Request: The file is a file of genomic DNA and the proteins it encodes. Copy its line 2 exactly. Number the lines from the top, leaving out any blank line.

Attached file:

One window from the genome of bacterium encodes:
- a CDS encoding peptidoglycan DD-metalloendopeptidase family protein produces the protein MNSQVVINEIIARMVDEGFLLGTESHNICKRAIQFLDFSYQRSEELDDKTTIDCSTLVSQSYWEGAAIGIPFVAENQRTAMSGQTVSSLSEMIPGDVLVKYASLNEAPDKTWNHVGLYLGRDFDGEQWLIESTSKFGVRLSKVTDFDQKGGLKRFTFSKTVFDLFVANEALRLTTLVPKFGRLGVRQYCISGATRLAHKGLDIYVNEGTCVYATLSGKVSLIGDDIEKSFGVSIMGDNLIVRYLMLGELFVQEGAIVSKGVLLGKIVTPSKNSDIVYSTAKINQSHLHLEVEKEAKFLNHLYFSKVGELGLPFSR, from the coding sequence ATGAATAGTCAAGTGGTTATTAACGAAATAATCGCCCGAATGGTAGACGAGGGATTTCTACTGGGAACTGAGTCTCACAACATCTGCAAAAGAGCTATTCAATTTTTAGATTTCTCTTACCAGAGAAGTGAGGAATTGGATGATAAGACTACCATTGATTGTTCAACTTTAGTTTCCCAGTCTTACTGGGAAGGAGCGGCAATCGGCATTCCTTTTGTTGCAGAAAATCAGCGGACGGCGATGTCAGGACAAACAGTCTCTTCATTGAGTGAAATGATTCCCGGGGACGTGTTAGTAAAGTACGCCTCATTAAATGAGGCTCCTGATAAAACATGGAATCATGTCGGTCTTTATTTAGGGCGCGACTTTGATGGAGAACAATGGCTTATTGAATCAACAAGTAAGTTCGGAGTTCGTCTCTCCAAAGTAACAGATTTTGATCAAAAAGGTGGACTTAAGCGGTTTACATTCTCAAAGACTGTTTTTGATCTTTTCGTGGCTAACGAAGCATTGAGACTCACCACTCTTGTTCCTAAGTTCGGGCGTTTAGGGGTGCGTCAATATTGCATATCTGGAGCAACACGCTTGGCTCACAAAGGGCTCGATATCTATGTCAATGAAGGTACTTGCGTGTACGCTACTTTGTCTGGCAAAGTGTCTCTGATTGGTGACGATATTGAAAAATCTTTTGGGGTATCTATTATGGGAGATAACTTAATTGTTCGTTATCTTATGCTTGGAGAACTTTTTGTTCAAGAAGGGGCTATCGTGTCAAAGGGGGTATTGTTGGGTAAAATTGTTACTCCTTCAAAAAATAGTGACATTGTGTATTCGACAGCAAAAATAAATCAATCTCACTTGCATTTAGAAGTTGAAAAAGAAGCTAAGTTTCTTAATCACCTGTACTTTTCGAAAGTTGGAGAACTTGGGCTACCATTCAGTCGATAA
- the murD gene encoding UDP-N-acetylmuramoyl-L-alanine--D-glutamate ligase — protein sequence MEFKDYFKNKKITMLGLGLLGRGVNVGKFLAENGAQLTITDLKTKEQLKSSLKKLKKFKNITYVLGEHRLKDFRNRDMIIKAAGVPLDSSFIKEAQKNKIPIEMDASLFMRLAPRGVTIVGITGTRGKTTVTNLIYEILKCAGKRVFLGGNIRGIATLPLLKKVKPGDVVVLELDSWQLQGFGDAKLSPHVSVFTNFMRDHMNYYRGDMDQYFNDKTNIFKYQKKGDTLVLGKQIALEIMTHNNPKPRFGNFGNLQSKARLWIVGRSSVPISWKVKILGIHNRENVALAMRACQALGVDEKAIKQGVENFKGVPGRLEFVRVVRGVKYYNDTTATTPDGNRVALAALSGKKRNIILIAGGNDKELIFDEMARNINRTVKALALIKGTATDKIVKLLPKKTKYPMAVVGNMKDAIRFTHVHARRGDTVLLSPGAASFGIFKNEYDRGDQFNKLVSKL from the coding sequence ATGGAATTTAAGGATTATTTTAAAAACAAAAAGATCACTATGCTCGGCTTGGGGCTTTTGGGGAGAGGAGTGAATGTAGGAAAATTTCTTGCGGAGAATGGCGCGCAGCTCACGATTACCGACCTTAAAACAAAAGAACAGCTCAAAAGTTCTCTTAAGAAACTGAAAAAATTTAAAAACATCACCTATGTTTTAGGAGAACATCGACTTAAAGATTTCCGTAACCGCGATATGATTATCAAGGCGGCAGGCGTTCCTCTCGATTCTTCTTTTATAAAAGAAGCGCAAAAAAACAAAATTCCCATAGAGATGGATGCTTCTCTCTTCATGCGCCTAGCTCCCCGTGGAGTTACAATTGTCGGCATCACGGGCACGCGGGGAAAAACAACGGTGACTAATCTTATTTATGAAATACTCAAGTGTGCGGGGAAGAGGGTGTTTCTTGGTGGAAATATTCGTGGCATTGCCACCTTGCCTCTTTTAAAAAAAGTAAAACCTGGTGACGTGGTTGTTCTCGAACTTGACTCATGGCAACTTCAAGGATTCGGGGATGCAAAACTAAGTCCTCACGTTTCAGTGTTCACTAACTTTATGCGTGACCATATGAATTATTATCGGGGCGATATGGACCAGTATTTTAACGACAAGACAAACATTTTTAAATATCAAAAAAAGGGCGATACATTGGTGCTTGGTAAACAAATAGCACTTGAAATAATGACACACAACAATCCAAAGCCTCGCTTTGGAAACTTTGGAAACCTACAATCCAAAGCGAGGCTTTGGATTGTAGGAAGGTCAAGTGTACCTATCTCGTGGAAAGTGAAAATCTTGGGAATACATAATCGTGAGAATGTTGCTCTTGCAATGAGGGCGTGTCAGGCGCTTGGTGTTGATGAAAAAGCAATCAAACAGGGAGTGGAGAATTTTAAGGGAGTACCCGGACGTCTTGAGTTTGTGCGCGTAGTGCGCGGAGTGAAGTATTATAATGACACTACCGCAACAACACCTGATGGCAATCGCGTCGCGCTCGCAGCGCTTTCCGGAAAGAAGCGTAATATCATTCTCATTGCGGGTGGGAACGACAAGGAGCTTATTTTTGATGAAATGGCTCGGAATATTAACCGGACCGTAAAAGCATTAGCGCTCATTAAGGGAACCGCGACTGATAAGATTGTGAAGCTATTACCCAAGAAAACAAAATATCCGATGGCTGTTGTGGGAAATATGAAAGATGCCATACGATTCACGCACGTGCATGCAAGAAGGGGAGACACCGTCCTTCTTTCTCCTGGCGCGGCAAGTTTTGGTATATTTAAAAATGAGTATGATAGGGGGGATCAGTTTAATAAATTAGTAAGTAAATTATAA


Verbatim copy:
- a CDS encoding peptidoglycan DD-metalloendopeptidase family protein produces the protein MNSQVVINEIIARMVDEGFLLGTESHNICKRAIQFLDFSYQRSEELDDKTTIDCSTLVSQSYWEGAAIGIPFVAENQRTAMSGQTVSSLSEMIPGDVLVKYASLNEAPDKTWNHVGLYLGRDFDGEQWLIESTSKFGVRLSKVTDFDQKGGLKRFTFSKTVFDLFVANEALRLTTLVPKFGRLGVRQYCISGATRLAHKGLDIYVNEGTCVYATLSGKVSLIGDDIEKSFGVSIMGDNLIVRYLMLGELFVQEGAIVSKGVLLGKIVTPSKNSDIVYSTAKINQSHLHLEVEKEAKFLNHLYFSKVGELGLPFSR, from the coding sequence ATGAATAGTCAAGTGGTTATTAACGAAATAATCGCCCGAATGGTAGACGAGGGATTTCTACTGGGAACTGAGTCTCACAACATCTGCAAAAGAGCTATTCAATTTTTAGATTTCTCTTACCAGAGAAGTGAGGAATTGGATGATAAGACTACCATTGATTGTTCAACTTTAGTTTCCCAGTCTTACTGGGAAGGAGCGGCAATCGGCATTCCTTTTGTTGCAGAAAATCAGCGGACGGCGATGTCAGGACAAACAGTCTCTTCATTGAGTGAAATGATTCCCGGGGACGTGTTAGTAAAGTACGCCTCATTAAATGAGGCTCCTGATAAAACATGGAATCATGTCGGTCTTTATTTAGGGCGCGACTTTGATGGAGAACAATGGCTTATTGAATCAACAAGTAAGTTCGGAGTTCGTCTCTCCAAAGTAACAGATTTTGATCAAAAAGGTGGACTTAAGCGGTTTACATTCTCAAAGACTGTTTTTGATCTTTTCGTGGCTAACGAAGCATTGAGACTCACCACTCTTGTTCCTAAGTTCGGGCGTTTAGGGGTGCGTCAATATTGCATATCTGGAGCAACACGCTTGGCTCACAAAGGGCTCGATATCTATGTCAATGAAGGTACTTGCGTGTACGCTACTTTGTCTGGCAAAGTGTCTCTGATTGGTGACGATATTGAAAAATCTTTTGGGGTATCTATTATGGGAGATAACTTAATTGTTCGTTATCTTATGCTTGGAGAACTTTTTGTTCAAGAAGGGGCTATCGTGTCAAAGGGGGTATTGTTGGGTAAAATTGTTACTCCTTCAAAAAATAGTGACATTGTGTATTCGACAGCAAAAATAAATCAATCTCACTTGCATTTAGAAGTTGAAAAAGAAGCTAAGTTTCTTAATCACCTGTACTTTTCGAAAGTTGGAGAACTTGGGCTACCATTCAGTCGATAA